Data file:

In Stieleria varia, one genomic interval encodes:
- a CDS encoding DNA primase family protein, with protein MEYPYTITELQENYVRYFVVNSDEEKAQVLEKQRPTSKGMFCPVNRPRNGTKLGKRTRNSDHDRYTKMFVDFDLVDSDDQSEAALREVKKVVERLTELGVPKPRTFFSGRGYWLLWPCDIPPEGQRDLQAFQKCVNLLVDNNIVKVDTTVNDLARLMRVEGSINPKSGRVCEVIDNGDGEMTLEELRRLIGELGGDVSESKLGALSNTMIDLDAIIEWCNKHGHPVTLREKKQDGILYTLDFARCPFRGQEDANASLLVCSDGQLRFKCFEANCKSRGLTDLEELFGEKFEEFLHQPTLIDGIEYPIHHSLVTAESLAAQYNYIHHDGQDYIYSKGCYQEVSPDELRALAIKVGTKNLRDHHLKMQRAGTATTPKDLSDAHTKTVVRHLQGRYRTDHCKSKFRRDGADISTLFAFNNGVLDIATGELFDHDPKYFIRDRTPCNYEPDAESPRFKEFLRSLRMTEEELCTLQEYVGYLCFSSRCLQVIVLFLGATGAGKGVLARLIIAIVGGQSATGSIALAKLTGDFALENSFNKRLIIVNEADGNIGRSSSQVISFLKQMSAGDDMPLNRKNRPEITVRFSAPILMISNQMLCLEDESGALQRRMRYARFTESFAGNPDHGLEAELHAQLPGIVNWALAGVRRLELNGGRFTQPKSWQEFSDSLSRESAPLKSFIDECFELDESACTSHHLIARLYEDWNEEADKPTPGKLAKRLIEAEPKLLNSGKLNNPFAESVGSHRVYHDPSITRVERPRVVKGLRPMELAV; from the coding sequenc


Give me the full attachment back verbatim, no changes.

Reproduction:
In Stieleria varia, one genomic interval encodes:
- a CDS encoding DNA primase family protein, with protein MEYPYTITELQENYVRYFVVNSDEEKAQVLEKQRPTSKGMFCPVNRPRNGTKLGKRTRNSDHDRYTKMFVDFDLVDSDDQSEAALREVKKVVERLTELGVPKPRTFFSGRGYWLLWPCDIPPEGQRDLQAFQKCVNLLVDNNIVKVDTTVNDLARLMRVEGSINPKSGRVCEVIDNGDGEMTLEELRRLIGELGGDVSESKLGALSNTMIDLDAIIEWCNKHGHPVTLREKKQDGILYTLDFARCPFRGQEDANASLLVCSDGQLRFKCFEANCKSRGLTDLEELFGEKFEEFLHQPTLIDGIEYPIHHSLVTAESLAAQYNYIHHDGQDYIYSKGCYQEVSPDELRALAIKVGTKNLRDHHLKMQRAGTATTPKDLSDAHTKTVVRHLQGRYRTDHCKSKFRRDGADISTLFAFNNGVLDIATGELFDHDPKYFIRDRTPCNYEPDAESPRFKEFLRSLRMTEEELCTLQEYVGYLCFSSRCLQVIVLFLGATGAGKGVLARLIIAIVGGQSATGSIALAKLTGDFALENSFNKRLIIVNEADGNIGRSSSQVISFLKQMSAGDDMPLNRKNRPEITVRFSAPILMISNQMLCLEDESGALQRRMRYARFTESFAGNPDHGLEAELHAQLPGIVNWALAGVRRLELNGGRFTQPKSWQEFSDSLSRESAPLKSFIDECFELDESACTSHHLIARLYEDWNEEADKPTPGKLAKRLIEAEPKLLNSGKLNNPFAESVGSHRVYHDPSITRVERPRVVKGLRPMELAV; from the coding sequenc